BEYOND HARDEN THEORY

The study has implications beyond just Harden, however. In addition to returning a positive relationship between USG% and Defensive Win Share, it also returned a negative relationship between DWS and field goal attempts. If we combine these two results, we get something to this effect: Ball-dominant players are better defenders than pure shooters.

That’s the difference between James Harden and a guy like Kyle Korver, someone whose value is also primarily derived from his offense. When the Rockets have the ball, the offense runs through Harden – he’ll be the guy to bring the ball up the court, or, if he isn’t, then the ball will quickly find its way to him. He’ll take a jumper when he’s open, sure, but he’ll also handle the ball, looking to create an open shot for the offense.

Contrast that with what happens when Korver touches the ball. Typically, as soon as the ball hits his hands, Korver will do one of two things: immediately swing the ball to the open man, or take the shot. Atlanta’s offense, though it relies heavily on the threat of Korver, does not actually rely on Korver to run it. The result? Korver has a rather low usage rate (14.4 percent) – and Harden has a rather high one (31.3 percent).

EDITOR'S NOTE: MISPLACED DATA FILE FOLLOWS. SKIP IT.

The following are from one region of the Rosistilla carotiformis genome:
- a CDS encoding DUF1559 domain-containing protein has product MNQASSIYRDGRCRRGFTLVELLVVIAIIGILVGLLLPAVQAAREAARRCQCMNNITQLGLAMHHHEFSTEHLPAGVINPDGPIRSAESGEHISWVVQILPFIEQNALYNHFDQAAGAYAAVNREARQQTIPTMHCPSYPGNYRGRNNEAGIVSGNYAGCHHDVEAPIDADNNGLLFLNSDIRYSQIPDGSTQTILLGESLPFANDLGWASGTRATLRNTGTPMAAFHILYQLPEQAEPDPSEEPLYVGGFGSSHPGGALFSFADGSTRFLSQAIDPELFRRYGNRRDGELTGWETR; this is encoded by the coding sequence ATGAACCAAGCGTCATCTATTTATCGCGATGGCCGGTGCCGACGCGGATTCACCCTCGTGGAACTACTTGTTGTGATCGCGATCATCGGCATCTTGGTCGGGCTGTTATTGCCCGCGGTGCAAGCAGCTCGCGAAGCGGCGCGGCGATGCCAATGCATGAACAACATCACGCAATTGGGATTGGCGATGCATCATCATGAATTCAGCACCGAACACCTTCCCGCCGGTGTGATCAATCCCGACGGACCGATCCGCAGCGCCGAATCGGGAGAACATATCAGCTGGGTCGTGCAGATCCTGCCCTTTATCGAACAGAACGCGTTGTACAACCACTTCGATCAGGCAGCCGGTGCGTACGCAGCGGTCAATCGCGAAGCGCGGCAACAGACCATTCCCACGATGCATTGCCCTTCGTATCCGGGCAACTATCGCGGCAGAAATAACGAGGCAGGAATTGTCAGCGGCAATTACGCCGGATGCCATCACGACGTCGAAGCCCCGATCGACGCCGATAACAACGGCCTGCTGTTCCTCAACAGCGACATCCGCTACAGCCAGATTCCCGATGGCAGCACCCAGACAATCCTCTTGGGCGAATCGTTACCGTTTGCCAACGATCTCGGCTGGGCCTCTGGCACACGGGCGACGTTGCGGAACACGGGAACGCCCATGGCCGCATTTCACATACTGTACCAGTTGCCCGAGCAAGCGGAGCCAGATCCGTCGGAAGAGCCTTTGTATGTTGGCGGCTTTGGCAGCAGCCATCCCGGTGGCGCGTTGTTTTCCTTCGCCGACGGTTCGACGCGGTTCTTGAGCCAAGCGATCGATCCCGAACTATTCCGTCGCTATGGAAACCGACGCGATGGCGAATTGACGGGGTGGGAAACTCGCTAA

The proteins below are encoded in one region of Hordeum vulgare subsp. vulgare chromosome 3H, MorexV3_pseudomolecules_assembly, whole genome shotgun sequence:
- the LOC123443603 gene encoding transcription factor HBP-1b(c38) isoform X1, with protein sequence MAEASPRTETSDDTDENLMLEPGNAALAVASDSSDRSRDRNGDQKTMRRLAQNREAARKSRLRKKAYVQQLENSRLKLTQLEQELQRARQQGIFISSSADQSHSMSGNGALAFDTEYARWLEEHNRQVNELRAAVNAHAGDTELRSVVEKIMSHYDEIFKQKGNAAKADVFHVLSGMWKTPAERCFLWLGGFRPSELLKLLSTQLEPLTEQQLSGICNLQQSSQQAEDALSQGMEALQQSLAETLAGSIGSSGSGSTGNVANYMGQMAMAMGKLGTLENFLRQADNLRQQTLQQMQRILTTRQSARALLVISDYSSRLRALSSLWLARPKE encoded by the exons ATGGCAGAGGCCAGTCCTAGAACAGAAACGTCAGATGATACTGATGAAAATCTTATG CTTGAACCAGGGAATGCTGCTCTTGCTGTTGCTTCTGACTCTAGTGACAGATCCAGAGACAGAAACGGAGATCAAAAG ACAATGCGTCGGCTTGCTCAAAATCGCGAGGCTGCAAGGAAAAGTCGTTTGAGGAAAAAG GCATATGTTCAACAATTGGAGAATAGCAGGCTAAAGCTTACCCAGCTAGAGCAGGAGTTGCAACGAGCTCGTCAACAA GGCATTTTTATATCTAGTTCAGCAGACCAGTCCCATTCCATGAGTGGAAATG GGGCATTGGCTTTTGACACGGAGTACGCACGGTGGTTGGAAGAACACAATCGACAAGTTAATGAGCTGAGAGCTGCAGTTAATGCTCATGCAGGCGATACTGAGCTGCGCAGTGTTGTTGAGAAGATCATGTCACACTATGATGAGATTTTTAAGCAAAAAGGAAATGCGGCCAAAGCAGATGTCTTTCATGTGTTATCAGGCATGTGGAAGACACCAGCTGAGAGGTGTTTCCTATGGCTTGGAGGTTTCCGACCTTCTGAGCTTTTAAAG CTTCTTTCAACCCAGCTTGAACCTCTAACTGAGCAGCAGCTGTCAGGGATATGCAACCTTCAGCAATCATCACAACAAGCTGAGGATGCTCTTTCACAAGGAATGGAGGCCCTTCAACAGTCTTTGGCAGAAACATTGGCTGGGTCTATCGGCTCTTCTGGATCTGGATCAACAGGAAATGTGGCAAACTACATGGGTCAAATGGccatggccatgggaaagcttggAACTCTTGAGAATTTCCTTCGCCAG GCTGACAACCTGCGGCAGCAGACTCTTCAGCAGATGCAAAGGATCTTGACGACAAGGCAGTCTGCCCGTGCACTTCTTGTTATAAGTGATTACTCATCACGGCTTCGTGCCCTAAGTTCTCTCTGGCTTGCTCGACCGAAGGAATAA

The study suggests that, based on this information, Harden’s DWS should be higher than Korver’s – and indeed, in the 2015 regular season, Korver had a defensive win share of just 2.4 – 1.8 below Harden’s. However, this conclusion raises a few questions. What does ball dominance actually have to do with defensive ability? If we run the offense through Korver, can we expect his defense to improve?

In short, no. Every player has their own unique circumstances, of course, but there is a big-picture trend here. The fact is, it takes a certain amount of athleticism to run an offense that is not demanded of a catch-and-shoot guy. Teams need their floor generals to be able to get by their man on offense – to penetrate and shoot or create a shot – and doing so requires some base level of quickness or strength.

That translates directly to the defensive end in a very transparent way. Compare that with the characteristics of an effective catch-and shoot player: the ability to come off of screens, and the ability to shoot. Maybe there’s something to be said for their ability to fight through screens, but in truth any connection to defense we could come up with would be a stretch at best.

With the NBA draft combine imminent, a GM could use this knowledge to fill in the gaps in a player’s résumé relating to defense. Say you have an athletic prospect with a high usage rate, whose scouting report indicates that he plays poor defense. That player could be highly undervalued – because while it could very well be that his defense is bad, the truth is the data shows that defense can be improved, perhaps as simply as taking it off the backburner.

Noah Naiditch is a Finance major at Washington University in St. Louis.